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Franky Bryan killed after stopping for toilet break on A2 near Dunkirk

A man knocked down and killed on the A2 had been standing in the middle of the road shortly after getting out of a car to urinate, an inquest has heard.

Carpenter Franky Bryan and his friend Alfie O’Shea had pulled over on the dual-carriageway near Dunkirk minutes before the late-night tragedy.

Both men – who had been smoking cannabis – were in the road when 29-year-old Mr Bryan was struck by a Mercedes, suffering fatal injuries.

A shrine in memory of Franky Bryan who was hit and killed by a car on the A2
A shrine in memory of Franky Bryan who was hit and killed by a car on the A2

An inquest into his death was today told it remains unclear why the pair had been standing in the carriageway shortly before midnight on January 24 this year.

The driver of the Mercedes, Jake Bushell, told police he initially thought the friends were poles when he approached them, heading towards Canterbury.

When he realised they were men, he slammed on his brakes and verged to the left in an attempt to avoid them.

They each ran in opposite directions, Mr O’Shea towards the grass verge and Mr Bryan the central reservation.

But “for some unknown reason”, Mr Bryan, who was from London, turned back in a bid to reach the opposite side and was struck by the Mercedes 180.

A nurse who had been driving towards the scene attempted to resuscitate Mr Bryan, but he was pronounced dead at the scene shortly before 1am.

Her efforts were praised by coroner Sonia Hayes, along with the actions of a passing lorry driver who parked across the road with his lights on to prevent other vehicles approaching at speed towards Mr Bryan and those helping him.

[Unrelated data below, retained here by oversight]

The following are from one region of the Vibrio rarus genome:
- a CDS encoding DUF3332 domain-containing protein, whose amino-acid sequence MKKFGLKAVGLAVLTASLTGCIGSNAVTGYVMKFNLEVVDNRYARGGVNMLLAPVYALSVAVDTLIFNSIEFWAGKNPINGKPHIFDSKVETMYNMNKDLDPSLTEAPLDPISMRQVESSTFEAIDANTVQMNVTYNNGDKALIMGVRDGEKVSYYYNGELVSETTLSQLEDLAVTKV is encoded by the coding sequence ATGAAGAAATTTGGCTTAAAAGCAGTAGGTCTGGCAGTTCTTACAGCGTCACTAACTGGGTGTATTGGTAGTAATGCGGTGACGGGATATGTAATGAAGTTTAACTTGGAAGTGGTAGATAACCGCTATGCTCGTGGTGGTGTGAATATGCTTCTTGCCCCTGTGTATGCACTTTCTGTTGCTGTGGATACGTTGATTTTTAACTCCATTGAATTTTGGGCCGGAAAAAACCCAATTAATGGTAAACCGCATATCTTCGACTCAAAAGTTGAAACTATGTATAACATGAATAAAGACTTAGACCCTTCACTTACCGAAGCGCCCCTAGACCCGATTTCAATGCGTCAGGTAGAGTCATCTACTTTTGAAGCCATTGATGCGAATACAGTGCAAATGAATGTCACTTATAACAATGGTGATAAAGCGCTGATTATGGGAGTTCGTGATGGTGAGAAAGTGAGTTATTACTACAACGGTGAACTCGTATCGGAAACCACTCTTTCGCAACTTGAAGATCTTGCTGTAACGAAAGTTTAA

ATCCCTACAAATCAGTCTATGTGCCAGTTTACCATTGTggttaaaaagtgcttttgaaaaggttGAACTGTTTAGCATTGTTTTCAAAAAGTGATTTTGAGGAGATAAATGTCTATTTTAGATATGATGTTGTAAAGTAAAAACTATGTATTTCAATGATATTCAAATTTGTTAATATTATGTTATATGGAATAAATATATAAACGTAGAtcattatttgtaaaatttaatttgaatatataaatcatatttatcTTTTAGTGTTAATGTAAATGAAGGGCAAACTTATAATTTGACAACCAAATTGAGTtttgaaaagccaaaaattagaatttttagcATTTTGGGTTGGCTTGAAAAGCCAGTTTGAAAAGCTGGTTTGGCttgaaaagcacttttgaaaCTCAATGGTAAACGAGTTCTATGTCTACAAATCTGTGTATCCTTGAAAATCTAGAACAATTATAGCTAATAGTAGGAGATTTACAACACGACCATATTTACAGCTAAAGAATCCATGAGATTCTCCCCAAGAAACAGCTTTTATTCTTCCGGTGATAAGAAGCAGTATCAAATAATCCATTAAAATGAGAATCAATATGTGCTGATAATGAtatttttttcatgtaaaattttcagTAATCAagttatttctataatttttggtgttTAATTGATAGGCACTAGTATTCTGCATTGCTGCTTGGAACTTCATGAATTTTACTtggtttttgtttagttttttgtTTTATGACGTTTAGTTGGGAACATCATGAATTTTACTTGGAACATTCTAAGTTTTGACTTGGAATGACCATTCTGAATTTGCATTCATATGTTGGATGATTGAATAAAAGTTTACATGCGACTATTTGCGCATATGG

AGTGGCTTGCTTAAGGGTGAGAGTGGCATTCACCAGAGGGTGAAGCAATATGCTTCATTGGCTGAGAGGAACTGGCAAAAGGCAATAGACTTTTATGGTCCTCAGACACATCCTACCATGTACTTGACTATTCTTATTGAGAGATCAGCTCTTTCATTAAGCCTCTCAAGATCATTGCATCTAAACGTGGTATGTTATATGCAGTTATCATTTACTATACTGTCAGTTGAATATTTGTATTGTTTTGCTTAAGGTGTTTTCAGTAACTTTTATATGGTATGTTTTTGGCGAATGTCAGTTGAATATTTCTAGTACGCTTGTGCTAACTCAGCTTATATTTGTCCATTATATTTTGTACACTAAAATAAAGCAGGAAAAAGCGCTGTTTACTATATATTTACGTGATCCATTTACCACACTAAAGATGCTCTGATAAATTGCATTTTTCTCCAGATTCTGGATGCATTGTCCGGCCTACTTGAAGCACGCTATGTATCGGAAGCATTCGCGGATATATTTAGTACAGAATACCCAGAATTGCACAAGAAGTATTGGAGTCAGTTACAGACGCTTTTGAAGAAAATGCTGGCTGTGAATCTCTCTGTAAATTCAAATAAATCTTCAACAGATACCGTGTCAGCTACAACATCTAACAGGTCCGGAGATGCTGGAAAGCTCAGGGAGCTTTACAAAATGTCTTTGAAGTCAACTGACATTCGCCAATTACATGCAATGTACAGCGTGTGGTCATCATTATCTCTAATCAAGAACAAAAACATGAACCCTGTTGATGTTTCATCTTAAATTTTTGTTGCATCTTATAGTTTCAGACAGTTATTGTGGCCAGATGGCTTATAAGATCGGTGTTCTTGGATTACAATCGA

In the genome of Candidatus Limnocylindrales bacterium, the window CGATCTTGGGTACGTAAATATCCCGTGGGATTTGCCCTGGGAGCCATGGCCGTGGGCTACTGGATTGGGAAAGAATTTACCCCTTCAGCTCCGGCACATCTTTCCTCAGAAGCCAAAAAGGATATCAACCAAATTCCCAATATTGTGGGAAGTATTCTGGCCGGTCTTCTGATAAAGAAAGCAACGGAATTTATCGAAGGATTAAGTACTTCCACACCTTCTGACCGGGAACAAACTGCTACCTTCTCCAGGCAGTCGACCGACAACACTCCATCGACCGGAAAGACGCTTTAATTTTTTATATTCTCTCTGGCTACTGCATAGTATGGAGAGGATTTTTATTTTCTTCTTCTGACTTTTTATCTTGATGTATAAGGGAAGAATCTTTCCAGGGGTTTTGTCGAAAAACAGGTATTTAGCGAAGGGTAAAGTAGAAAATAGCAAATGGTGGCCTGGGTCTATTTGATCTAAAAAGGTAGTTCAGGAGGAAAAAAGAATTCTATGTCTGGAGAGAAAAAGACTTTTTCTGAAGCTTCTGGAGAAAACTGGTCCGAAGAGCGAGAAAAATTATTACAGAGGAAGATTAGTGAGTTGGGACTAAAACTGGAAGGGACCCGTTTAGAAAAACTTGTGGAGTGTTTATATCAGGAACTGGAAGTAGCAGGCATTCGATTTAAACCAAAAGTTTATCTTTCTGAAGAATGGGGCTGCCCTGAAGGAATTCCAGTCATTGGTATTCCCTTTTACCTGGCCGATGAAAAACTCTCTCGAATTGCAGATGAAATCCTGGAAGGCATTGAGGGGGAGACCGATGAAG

Flowers and tributes left at the scene of the fatal crash
Flowers and tributes left at the scene of the fatal crash

"These actions certainly helped prevent any more injuries," she said.

Mr Bushell told police he had seen a man – later confirmed to be Mr O’Shea – running away from the scene after the accident.

Investigating officer PC Darren Chapman said Mr O’Shea was "evasive and difficult" when questioned, suggesting he may have fled because he feared he and Mr Bryan would be in trouble for smoking cannabis.

Mr O’Shea claimed he had called for an ambulance, but records showed the only 999 call was made by Mr Bushell as he ran to help Mr Bryan.

In her conclusion at Maidstone's Archbishop's Palace, the coroner said she could not explain why Mr Bryan decided to turn around in the road as the Mercedes approached, nor why he and Mr O’Shea were in the middle of the carriageway.

"I would like to offer my sincere condolences to the family - this was a tragic accident,” she said.

After Mr Bryan's death, tributes to him were left by the side of the road.

A small memorial included flowers, candles, pictures and messages.

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